NASW joins letter to Obama urging police reforms in aftermath of Ferguson shooting

Sep 4, 2014

The National Association of Social Workers has joined more than 1,300 other organizations and individuals in signing a letter urging the Obama Administration to make reforms to end police violence in light of the shooting of an unarmed African American teenager in Ferguson, Mo.

The letter was published in the Washington Post. Others who have signed the letter include social worker Rep. Barbara Lee (D-Calif.), chair of the Congressional Social Work Caucus; Wade Henderson, president and CEO of the Leadership Conference on Civil and Human Rights; Ben Cohen, co-founder of the Ben and Jerry’s ice cream chain; and actress Cynthia Nixon.

“In cities across America, local law enforcement units too often treat low-income neighborhoods populated by African Americans and Latinos as if they are military combat zones instead of communities where people strive to live, learn, work, play and pray in peace and harmony,” the letter read.

The letter among other things calls on the administration to push for police training to end racial bias, demilitarization of  police forces, and an agency within the Department of Justice to set national standards for investigating alleged police misdoings.

In the past five years, the country has seen several tragic incidents where deadly police force has been brought against people of color. These include the Aug. 9 shooting of Michael Brown in Missouri, an incident that has sparked days of protests in that St. Louis suburb and around the nation.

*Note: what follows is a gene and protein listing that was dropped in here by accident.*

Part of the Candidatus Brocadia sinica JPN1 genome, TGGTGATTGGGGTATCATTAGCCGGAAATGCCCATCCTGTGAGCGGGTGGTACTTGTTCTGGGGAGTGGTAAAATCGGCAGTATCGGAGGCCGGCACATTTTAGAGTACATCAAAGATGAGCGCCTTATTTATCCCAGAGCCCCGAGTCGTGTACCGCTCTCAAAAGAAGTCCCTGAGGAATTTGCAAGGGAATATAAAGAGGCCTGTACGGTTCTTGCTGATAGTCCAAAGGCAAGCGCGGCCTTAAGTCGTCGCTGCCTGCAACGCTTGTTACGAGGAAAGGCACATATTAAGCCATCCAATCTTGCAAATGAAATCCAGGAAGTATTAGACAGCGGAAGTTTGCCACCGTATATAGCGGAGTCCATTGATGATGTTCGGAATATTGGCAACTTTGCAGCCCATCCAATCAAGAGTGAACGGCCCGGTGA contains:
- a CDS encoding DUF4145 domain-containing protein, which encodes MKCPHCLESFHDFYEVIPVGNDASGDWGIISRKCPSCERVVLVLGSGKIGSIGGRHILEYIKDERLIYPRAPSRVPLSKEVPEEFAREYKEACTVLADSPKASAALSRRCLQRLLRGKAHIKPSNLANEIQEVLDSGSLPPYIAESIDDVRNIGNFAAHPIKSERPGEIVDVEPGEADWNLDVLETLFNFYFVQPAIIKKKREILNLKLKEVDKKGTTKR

NASW has already called for police reforms after the Ferguson shooting. One suggestion is that police carry video cameras, which could prompt them to be more cautious and provide evidence if there is police misconduct.

Related Resources:

Social Work Policy Institute, Achieving Racial Equity: Calling the Social Work Profession to Action

NASW Diversity and Equity Website

NASW Code of Ethics

Mel Wilson

Mel Wilson

For more information on NASW’s criminal justice advocacy and related topics, please contact Mel Wilson, manager of the Department Social Justice and Human Rights, at

How Children Learn to Regulate Their Emotions

How Children Learn to Regulate Their Emotions

“Emotional intelligence is a term used to describe a person’s ability to understand, interpret, express and manage their own emotions, and to navigate interpersonal relationships with awareness, empathy and an appreciation for the emotional experiences of others,”...

The Intersection of Psychedelics and Mental Health Treatment

The Intersection of Psychedelics and Mental Health Treatment

By Sue Coyle The use of psychedelics for healing is not new. There is evidence that ancient civilizations throughout the world used psychedelics for a variety of reasons for a very long time, extending well into the modern era. In fact, in the 1950s and first half of...